Is Duke 390 suitable for long rides? (+5 Surprising Facts!)


There is no denying that Duke 390 is one of the best motorcycles in its segment. It offers great value for money and has many features usually found in much more expensive bikes. But is it suitable for long rides?

 YES, the Duke390 is very much suitable for long rides. It is a well-rounded bike that’s perfect for daily commutes and off-roading.  

Whether you plan on long-distance touring or just commuting, I recommend investing in a good quality visor and wider seat padding.

The KTM Duke 390 is a great bike for exploring the world. It’s not an off-road bike, but it can easily be made into one with some modifications and addons available from companies like Moose Racing or Exede if you want something more adventurous than what comes stock on your motorcycle.

If I traveled by myself cross country this summer, then few things matter more than having a comfortable seating position, which means plenty of upright posture without any pain at the 8-hour mark.

Why is the KTM Duke 390 suitable for long rides?

With its powerful 373cc engine, the bike can go up to 45 miles per hour and still be comfortable on your ride.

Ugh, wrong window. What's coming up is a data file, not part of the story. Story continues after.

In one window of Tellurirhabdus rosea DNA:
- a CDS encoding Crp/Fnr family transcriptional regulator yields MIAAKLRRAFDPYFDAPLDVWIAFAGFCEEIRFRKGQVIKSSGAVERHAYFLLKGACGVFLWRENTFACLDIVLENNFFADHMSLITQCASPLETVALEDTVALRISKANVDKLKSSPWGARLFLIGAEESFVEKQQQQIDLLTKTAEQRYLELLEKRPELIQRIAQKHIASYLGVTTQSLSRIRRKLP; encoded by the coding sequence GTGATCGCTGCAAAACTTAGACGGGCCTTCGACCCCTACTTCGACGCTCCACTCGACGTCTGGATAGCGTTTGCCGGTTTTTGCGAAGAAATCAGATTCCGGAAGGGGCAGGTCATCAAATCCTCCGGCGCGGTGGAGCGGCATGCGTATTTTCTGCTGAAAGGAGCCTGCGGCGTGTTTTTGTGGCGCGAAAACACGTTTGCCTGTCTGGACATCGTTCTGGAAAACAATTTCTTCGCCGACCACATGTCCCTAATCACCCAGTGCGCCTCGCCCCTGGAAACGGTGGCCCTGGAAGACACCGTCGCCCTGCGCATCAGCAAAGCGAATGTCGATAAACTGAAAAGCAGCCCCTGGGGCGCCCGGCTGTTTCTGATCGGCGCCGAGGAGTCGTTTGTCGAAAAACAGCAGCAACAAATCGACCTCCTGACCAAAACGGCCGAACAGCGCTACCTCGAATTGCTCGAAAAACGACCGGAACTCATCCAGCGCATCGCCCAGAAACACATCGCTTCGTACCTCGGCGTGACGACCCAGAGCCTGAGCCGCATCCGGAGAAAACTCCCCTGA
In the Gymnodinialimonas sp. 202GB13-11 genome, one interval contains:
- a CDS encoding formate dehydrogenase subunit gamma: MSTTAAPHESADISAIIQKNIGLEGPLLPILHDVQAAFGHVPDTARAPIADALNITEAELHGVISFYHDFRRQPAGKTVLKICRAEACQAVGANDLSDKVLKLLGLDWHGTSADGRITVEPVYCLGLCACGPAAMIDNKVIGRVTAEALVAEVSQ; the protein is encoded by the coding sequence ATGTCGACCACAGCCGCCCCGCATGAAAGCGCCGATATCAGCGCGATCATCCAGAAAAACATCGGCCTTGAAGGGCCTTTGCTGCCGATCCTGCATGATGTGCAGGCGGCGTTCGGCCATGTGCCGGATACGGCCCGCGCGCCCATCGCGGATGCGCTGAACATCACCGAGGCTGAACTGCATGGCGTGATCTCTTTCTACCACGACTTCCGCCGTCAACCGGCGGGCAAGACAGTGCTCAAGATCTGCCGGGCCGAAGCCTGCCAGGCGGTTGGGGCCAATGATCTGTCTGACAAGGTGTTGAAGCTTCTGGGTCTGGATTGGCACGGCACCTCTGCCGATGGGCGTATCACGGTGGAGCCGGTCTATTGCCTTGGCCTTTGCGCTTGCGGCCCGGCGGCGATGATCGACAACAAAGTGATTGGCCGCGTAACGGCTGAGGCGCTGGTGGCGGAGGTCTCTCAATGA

The long-lasting tires make for some of the most fun when riding on twisty roads. I have done 12,000 km with only one set, and they say it’s still got life left. 

If you know, there won’t be any bad patches ahead; change them first before anything else, though, since this will ensure better handling in smoother terrain.

This bike has a tubeless tire, which makes fixing punctures easy. It also features an upright seating position and wide handlebars, so you don’t have to worry about the strain on your back while riding.

This bike is well balanced and controls its weight. This means that if you load it up properly, there will be no reduction in the ‘flickability’ of this device. 

The design has been built to last, so breakage rates are low for these bikes, excellent considering how many people use them each day (and night).

You can enjoy a comfortable ride with the new seat and throttle.

The wider base of this modern bike makes it, so you don’t have to worry about getting sore behind after sitting for too long or experiencing any other pain-related symptoms that are often associated with traditional biking mechanics.

The bike has the perfect balance of performance and comfort. It doesn’t vibrate any more than is needed, which means you stay energized for longer periods without getting tired too fast in return.